Somerset Vineyard Semillon 2014 – The vines on this old creek bed are on their own roots, not grafted onto American rootstocks. The soils are interspersed with volcanic elements and limestone, on west facing slopes planted in 1965 and 1970. Lime is concentrated on the palate here, but appended with a sour/bitter savoury note. Released at four years old, this is still very young and might go thirty years if allowed. It doesn’t need that long, but it is rather a shame most is consumed on release. The acid backbone will grant it that age, but there’s a touch of richness to tempt the impatient.


Wild Semillon 2019 – This wine is fermented on skins (2 weeks) using only wild yeasts. It has fairly prominent acidity and even a little “Sauvignon Blanc character”, but the wine doesn’t come over as completely dry. This is perhaps the rather peachy fruit, which goes well with the very textural result of the winemaking. A different take. Alcohol is at just 10.5%.


Wild Semillon 2014 – it’s always good to try an older vintage of any current wine. The bouquet of this 2014 has developed a gorgeous floral element, and I used the same adjective for the wine as a whole. The acidity has held but there’s just more complexity and the single dimension of the 2019 has broadened into a multi-dimensional wine.


Indomitus Albus Semillon 2018 – The labels of the Indomitus wines show a photographic image of the 12th century Ta Prohm temple in Cambodia’s Angkor Wat complex. This temple has been left pretty much undisturbed since its discovery. Matt is keen to avoid calling the Indomitus wines “natural wines”, but the philosophy is nevertheless to intervene as little as possible, to show yet another side of Hunter Semillon.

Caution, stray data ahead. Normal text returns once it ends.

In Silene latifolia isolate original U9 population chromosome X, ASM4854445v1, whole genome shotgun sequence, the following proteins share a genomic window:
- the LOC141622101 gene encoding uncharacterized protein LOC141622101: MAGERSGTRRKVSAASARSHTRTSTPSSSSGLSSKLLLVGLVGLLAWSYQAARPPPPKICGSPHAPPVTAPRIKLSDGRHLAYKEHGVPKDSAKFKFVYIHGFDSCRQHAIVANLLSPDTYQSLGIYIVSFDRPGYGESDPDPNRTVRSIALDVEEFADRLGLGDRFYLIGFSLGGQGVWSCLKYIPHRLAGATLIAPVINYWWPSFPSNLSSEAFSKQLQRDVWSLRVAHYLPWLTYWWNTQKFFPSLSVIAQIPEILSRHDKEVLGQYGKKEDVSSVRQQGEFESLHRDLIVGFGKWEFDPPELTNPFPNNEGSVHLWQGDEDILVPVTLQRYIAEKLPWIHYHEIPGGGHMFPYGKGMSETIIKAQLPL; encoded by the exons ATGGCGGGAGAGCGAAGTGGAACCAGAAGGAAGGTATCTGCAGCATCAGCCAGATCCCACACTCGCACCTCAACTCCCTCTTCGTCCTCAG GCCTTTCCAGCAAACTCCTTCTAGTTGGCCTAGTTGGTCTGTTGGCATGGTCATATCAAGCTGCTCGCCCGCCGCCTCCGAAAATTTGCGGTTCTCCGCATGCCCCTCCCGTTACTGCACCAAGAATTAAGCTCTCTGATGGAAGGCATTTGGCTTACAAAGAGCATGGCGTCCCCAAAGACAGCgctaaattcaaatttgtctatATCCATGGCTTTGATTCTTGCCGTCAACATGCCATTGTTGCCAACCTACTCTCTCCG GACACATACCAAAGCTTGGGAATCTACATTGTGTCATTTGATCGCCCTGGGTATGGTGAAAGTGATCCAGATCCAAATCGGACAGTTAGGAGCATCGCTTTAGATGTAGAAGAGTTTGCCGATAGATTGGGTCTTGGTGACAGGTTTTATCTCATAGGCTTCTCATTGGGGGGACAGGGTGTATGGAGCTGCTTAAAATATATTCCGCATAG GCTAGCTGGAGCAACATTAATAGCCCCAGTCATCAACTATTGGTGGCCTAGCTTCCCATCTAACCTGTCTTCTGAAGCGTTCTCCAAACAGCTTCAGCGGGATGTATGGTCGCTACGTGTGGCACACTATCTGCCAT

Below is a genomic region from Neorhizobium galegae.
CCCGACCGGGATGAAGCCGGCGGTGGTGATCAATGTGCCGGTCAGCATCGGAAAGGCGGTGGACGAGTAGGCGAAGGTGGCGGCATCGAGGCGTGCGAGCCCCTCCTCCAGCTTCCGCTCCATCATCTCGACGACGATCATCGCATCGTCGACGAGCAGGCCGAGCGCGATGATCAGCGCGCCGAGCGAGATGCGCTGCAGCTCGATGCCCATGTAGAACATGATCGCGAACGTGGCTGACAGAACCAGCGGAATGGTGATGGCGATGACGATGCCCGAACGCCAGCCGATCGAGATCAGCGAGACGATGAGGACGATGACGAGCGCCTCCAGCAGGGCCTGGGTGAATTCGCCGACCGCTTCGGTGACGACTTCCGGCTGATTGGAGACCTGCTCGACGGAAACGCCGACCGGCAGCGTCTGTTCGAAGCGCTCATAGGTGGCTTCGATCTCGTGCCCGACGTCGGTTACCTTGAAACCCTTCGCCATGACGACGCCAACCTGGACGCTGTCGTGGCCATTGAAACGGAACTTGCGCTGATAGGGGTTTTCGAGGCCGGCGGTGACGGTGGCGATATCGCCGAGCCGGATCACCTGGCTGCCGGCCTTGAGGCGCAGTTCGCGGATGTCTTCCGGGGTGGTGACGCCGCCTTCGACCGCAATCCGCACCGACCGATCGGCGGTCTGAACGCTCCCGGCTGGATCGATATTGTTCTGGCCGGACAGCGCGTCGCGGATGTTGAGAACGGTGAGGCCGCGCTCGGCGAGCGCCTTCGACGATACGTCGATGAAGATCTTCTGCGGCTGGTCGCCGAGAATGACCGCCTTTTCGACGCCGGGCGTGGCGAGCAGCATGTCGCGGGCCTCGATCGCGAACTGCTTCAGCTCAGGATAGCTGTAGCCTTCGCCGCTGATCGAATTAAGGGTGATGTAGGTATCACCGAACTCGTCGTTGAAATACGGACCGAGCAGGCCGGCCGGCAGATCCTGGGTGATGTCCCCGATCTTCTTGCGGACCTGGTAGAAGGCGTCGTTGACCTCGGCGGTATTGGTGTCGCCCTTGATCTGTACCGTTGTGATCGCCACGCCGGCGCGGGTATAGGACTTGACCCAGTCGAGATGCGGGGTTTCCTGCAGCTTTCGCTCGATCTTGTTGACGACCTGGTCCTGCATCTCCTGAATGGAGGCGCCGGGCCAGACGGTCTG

The Albus Semillon wine grew as an extension of the Wild Semillon, 50% of the must seeing skins during fermentation for around three months, using wild yeasts of course. Very little sulphur is used. The result is high in acid, but textural. The bouquet is concentrated then explosive. It has a slightly sweet side and a definitely savoury edge too. Complex. It’s far more out on the edge than any Hunter Semillon I’ve tasted before. A bottle drunk later was thrilling, just pipping a bottle of the Wild Semillon 2014  we drank back in Sydney (good as that bottle was). In my view, though, it does need more time.


Gundog does make wine from other regions’ fruit. There’s an extremely good Canberra District Riesling (we tasted the 2019) which comes from vines Matt controls at Murrumbateman. Only 100 dozen bottles are currently released each vintage, but it is rightly jumped on, I’m told. Matt also makes a very nice Indomitus Rosa from fruit he sources in the Hilltops Region of NSW (not far from Canberra District, of course). Unusually, the variety is Nebbiolo, making a salmon pink wine with a remarkable scent which is both floral and of pineapple! Delicate, yet a wine of texture, 13% abv, food friendly…I was rather taken with it.

There’s also a concentrated Rutherglen Muscat (don’t spit this one), and a partnership range with Dylan McMahon from the Yarra Valley, for several wines off volcanic soils near Seville. From the latter label I tasted D’Aloisio’s Vineyard Chardonnay 2017. It’s a wine where the malo is not encouraged, though the fresh acids are balanced by 30% new oak and 13% abv. The result is fresh and textured. Texture seems a trait here. Now we come to the Hunter Shiraz.



Rare Game Shiraz 2018 is remarkably refined with scents of violet combined with dark fruits. A good tannin structure holds it all together well. The low cropped vines are in Somerset Vineyard and Tinkler’s Vineyard, off red volcanic soils. It’s not cheap at Aus$60 (cellar door), but it will age for 5-to-15 years, gaining with complexity.